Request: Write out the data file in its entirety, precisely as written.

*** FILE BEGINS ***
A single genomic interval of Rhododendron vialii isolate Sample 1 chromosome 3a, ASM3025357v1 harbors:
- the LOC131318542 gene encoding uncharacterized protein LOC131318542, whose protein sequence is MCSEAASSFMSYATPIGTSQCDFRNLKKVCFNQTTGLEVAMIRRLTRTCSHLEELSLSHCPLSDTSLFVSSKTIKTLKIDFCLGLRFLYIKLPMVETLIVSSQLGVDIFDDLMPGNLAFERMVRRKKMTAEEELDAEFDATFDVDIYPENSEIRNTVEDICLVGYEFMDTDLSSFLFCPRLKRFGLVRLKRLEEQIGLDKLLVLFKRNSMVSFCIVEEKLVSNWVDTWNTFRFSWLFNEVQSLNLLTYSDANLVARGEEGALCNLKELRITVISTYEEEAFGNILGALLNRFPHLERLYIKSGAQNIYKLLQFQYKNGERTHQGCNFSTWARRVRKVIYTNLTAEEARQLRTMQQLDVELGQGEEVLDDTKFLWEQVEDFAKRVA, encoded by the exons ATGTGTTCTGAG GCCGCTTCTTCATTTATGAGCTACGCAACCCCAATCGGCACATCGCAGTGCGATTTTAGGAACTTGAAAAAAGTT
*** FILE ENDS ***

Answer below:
A single genomic interval of Rhododendron vialii isolate Sample 1 chromosome 3a, ASM3025357v1 harbors:
- the LOC131318542 gene encoding uncharacterized protein LOC131318542, whose protein sequence is MCSEAASSFMSYATPIGTSQCDFRNLKKVCFNQTTGLEVAMIRRLTRTCSHLEELSLSHCPLSDTSLFVSSKTIKTLKIDFCLGLRFLYIKLPMVETLIVSSQLGVDIFDDLMPGNLAFERMVRRKKMTAEEELDAEFDATFDVDIYPENSEIRNTVEDICLVGYEFMDTDLSSFLFCPRLKRFGLVRLKRLEEQIGLDKLLVLFKRNSMVSFCIVEEKLVSNWVDTWNTFRFSWLFNEVQSLNLLTYSDANLVARGEEGALCNLKELRITVISTYEEEAFGNILGALLNRFPHLERLYIKSGAQNIYKLLQFQYKNGERTHQGCNFSTWARRVRKVIYTNLTAEEARQLRTMQQLDVELGQGEEVLDDTKFLWEQVEDFAKRVA, encoded by the exons ATGTGTTCTGAG GCCGCTTCTTCATTTATGAGCTACGCAACCCCAATCGGCACATCGCAGTGCGATTTTAGGAACTTGAAAAAAGTT